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Delahoussaye takes slim Round 1 lead
Canadian Open Golf Heal
Brent Delahoussaye rubs his putter after sinking a birdie putt on the seventh green during the first round of the Canadian Open golf tournament at St. Georges Golf and Country Club in Toronto on Thursday. - photo by Associated Press

    TORONTO — Brent Delahoussaye thought he would be overmatched at St. George's Golf and Country Club. It turns out, the historic course was no match for the former Clemson player whose lone pro victory came in the 2006 Hooters Tour Classic.
    The 29-year-old Delahoussaye shot an 8-under 62 on Thursday to match the Canadian Open record and take a two-stroke lead in the national championship.
    "I've been hitting it well. I was just getting in my own way," Delahoussaye said. "Today, I was like, you know what, 'I'm just going to go out there and play. This course doesn't set up good for me, so I'm just going to go out there with a good attitude and not worry about it.' And look where I am now."
    He had an eagle, seven birdies and a bogey in perfect scoring conditions on the Stanley Thompson-designed course, the tree-lined, hilly layout that features thick rough, narrow fairways and undulating greens.
    "The key was probably hitting fairways," the short-hitting Delahoussaye said after hitting 13 of 14 fairways in regulation, 14 of 18 greens and needing only 24 putts.
    "I woke up this morning and looked at the scores and I was like, 'Wow!' I did not see that many low scores out there in the practice round. ... But I am shocked."
    Four other players have shot 62s in the Canadian Open, the first three at Glen Abbey. Leonard Thompson set the mark in 1981, Andy Bean matched it in 1983, both at a par of 71, and Greg Norman did it in 1986, when par was 72. Hunter Mahan had a 9-under 62 at Angus Glen in 2007.
    Delahoussaye, in the last group of the day off the ninth tee, also broke the course record of 64 set by Canadian George Knudson in 1968, the last time the tournament was played at St. George's.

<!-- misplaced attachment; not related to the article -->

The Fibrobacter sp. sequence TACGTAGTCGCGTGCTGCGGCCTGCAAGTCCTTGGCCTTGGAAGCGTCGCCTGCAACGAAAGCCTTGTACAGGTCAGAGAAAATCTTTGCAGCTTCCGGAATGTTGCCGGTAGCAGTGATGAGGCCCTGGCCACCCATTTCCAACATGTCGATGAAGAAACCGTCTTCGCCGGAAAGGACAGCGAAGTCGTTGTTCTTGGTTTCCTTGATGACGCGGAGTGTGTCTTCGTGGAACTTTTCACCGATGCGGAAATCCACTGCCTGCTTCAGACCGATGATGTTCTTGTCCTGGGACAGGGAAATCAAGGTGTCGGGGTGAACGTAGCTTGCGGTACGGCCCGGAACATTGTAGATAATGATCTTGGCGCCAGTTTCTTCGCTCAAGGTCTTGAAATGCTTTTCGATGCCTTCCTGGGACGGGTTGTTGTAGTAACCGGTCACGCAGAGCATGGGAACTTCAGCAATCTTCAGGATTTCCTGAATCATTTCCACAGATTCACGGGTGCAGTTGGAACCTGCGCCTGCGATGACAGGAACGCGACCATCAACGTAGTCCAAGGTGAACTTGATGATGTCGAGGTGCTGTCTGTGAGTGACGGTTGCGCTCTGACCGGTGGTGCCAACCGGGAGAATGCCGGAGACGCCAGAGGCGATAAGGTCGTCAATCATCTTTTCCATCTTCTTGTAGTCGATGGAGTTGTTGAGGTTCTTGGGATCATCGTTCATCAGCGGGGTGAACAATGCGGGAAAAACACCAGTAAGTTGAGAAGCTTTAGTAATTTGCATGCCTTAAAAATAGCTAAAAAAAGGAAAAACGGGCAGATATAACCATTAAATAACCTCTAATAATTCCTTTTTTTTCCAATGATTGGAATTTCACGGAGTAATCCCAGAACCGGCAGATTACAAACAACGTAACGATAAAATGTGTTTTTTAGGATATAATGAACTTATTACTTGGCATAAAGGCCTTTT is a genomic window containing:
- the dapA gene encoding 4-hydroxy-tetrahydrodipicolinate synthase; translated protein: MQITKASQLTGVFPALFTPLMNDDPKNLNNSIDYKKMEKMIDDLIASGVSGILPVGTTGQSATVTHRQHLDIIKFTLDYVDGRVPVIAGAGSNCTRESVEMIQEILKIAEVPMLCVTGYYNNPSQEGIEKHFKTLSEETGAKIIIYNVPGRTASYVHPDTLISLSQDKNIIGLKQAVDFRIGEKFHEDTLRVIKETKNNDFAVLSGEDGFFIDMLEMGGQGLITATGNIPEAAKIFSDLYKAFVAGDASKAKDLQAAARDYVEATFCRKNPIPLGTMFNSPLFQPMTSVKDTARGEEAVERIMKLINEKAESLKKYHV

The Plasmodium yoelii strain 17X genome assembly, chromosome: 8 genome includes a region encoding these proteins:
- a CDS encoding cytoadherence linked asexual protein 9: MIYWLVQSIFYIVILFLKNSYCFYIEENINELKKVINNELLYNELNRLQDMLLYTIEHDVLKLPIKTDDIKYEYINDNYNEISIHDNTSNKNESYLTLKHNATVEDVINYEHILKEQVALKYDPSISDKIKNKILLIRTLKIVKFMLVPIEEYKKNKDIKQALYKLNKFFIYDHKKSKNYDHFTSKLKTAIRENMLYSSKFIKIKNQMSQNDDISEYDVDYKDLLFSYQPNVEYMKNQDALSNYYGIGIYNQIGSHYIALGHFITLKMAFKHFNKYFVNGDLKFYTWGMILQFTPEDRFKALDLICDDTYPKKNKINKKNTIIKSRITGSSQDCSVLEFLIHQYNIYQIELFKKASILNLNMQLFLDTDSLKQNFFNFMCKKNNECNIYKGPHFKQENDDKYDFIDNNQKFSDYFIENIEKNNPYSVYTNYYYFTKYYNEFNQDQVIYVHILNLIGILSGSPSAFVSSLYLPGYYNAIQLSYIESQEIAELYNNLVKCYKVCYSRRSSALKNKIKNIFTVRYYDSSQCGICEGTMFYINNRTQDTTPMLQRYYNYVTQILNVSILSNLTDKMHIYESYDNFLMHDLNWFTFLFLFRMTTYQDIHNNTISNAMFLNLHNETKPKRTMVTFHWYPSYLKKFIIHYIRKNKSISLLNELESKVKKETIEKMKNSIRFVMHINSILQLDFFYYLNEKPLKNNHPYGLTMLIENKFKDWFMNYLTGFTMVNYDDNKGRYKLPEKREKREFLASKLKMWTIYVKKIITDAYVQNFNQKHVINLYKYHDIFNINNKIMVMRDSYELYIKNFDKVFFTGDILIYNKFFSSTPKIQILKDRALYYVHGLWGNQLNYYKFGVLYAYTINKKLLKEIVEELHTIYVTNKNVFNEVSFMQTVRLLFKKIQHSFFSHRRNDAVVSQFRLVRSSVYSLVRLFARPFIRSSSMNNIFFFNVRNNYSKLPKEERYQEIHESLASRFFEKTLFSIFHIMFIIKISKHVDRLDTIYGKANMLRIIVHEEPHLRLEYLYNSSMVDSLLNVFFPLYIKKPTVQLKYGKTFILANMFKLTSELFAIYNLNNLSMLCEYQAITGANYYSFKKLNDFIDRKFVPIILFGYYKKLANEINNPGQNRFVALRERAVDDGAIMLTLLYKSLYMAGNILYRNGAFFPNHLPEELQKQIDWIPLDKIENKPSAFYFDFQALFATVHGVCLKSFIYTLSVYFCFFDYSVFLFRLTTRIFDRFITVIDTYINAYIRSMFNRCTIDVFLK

Vance Veazey and Brock Mackenzie shot 64s, and Mahan, Dean Wilson, Charley Hoffman, Jimmy Walker, Rich Barcelo, Steve Wheatcroft, Spencer Levin, Daniel Chopra and Brian Stuard had 65s. Seventy of the 156 players broke par and the field average was 69.712.

Delahoussaye, a Q-school graduate making his 14th career PGA Tour start, was 3 under on his first two holes, hitting a 3-iron to 8 feet from 230 yards on the par-5 ninth to set up his eagle and holing a 14-footer on the par-4 10th.

"I was 3 under after two and thinking, 'Wow! This could be good," he said.

He birdied the 12th, gave the stroke back with a bogey on the par-3 13th and birdied the 17th to get back to 4 under. He then birdied Nos. 2, 5, 6, and 7 and closed with a par on the par-3 eighth.

The 45-year-old Veazey had 27 putts.

"The putter. That was the key ingredient," Veazey said. "This golf course seems to be about putting it in the fairway and on the greens. You have to hit good shots into the greens because they have slope. And I had a lot of good looks with the putter."

Barcelo had nine birdies, two bogeys and a double bogey. He had seven birdies in an eight-hole stretch, including five in a row on Nos. 4-8.

"Today was an extremely fun day to play golf," Barcelo said. "The weather was nice, the golf course was set up great, the fans were fantastic. ... It's refreshing to see a setup where you have to hit good shots all day long."

Canadian star Mike Weir shot a 72. Fighting tendinitis in his right arm, the 40-year-old Weir is trying to become the first Canadian winner in 56 years and first Canadian-born champion in 96 years.

"It actually felt a lot better today," Weir said. "I don't want to use an excuse like that. I just didn't play well."

Stephen Ames and Jon Mills topped the 18 Canadians at 67.

"I'm surprised how many good scores there are," said Ames, a naturalized Canadian citizen from Trinidad and Tobago. "But the greens are very receptive."

DIVOTS: John Daly opened with a 69. ... Pat Fletcher, born in England, was the last Canadian winner, taking the 1954 event at Point Grey in Vancouver. Carl Keffer is the only Canadian-born champion, winning in 1909 and 1914. Albert Murray, a Canadian also born in England, won in 1908 and 1913.